We are in a pivotal moment. For decades, no matter the industry, people of colour have suffered through a lack of opportunity and a lack of respect, leaving them stuck playing second fiddle throughout their careers.
The games industry is no different, and here at PocketGamer.biz we wanted to do our part and help bring attention to the many incredible people of colour that help make up this sector. That is why we are committing to a new long-term regular feature to spotlight these people and their careers.
So, welcome to our new 'POC in Mobile' series, where discussion about finding a place in the games industry, the various challenges faced as a minority, and what truly needs to be done to make games more diverse will be the focal points of conversations.
This week, we spoke with game composer and technical sound designer Chase Bethea discusses how he began writing music for mobile games and why game jams offer a wealth of experience.
PocketGamer.biz: Can you start off by telling us about your role in mobile games and what it entails?
Chase Bethea: My role in mobile games is as a video game composer/technical sound designer. I am typically contracted by mobile game companies to execute both roles as this gives the best sonic identity for the project and more of a unique experience. For projects, I compose the music first and then use audio-middleware to design specific dynamic cues to align with the mechanics in the game.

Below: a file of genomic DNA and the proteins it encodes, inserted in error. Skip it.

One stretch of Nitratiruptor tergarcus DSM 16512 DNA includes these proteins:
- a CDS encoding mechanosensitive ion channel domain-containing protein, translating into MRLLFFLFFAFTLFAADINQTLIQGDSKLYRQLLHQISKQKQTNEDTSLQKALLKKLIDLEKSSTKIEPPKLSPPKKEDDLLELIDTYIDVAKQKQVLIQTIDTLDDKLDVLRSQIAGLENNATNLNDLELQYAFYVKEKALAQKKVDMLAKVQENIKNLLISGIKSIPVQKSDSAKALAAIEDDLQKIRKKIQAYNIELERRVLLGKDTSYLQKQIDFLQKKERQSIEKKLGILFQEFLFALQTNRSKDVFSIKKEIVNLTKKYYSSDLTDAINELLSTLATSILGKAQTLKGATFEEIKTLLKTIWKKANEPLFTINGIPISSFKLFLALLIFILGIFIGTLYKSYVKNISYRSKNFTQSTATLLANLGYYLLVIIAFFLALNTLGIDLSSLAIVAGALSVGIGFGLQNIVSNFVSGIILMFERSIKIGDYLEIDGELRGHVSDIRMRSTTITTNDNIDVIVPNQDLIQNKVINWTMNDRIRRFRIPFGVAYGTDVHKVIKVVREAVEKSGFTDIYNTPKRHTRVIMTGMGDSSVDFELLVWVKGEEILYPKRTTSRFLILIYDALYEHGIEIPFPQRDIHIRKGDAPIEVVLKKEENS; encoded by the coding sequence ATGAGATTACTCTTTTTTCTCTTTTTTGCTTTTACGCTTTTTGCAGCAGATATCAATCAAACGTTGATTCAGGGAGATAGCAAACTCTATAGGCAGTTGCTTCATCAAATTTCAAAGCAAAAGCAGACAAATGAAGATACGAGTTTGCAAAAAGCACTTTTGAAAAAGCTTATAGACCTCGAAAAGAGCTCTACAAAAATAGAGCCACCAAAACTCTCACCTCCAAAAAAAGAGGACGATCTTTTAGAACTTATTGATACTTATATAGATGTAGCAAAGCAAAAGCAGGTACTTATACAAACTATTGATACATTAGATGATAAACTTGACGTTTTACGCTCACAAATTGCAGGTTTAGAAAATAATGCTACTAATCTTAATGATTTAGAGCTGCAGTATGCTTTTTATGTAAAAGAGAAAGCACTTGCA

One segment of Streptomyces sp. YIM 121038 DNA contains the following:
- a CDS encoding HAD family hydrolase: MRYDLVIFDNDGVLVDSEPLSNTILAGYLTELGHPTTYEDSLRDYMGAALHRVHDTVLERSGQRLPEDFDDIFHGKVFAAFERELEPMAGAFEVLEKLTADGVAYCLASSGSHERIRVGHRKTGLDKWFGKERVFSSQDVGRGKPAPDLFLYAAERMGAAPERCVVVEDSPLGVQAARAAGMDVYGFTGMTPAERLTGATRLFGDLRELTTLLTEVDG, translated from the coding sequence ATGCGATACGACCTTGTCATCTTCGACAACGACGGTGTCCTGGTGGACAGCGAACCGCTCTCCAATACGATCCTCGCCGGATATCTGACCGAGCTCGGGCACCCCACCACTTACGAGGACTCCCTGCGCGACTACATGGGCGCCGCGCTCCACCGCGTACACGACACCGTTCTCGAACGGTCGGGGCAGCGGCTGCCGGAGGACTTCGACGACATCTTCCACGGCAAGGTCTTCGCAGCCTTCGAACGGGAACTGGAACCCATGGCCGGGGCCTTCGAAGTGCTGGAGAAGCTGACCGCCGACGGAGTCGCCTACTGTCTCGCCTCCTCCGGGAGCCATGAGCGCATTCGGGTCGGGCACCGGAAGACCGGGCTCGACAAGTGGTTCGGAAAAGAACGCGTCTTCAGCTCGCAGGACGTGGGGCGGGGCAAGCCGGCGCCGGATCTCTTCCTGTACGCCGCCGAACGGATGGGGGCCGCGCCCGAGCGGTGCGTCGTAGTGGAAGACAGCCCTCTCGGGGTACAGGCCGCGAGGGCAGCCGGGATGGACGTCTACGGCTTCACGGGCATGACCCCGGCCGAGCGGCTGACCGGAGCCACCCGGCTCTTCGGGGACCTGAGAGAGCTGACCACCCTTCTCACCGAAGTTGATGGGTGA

There's no need to wait because the longer you do, the more opportunities will pass you by.Chase Bethea
Why did you want to work in the mobile games industry?
I have always been fascinated with mobile games since playing them on my old Motorola v600 with Gameloft titles. The phone technology and user base have both grown rapidly and it's been my goal to score music for projects that can get into many people's hands to experience and enjoy.
I actually started my career at a mobile game company called Mobotory - co-founded by former Activision employee Alex Bortoluzzi - where I was told that my job was to create "ear candy." Alex sent me home with an iPad with Tremors, Cut the Rope, and Infinity Blade to study, and that's what I've been focused on since 2011.
How would you recommend people get started in games? Any tools or literature you would advise?
You can get started in games by participating in as many game jams as you can. There's no need to wait because the longer you do, the more opportunities will pass you by. Game jams teach you a lot very fast, such as workflow, how you work with others and if the industry is a good fit for your aspirations. I'd also recommend the book The Complete Guide to Game Audio by Aaron Marks which I read in 2011.
What did you study (if anything) for your role? Are there any courses out there that you would advise for aspiring professionals?
I have three degrees (Audio Engineering, Composition and Media Composition) but it only helped a little with working in-game audio. I'm mostly self-taught, so I learned from game jams and the many gigs I booked over the years, as well as the many interviews and articles about similar professionals.
On top of this, I would recommend the School of Video Game Audio run by Leonard Paul, which I've heard great things about. Truth be told, I would actually take this course just to polish the skills I have.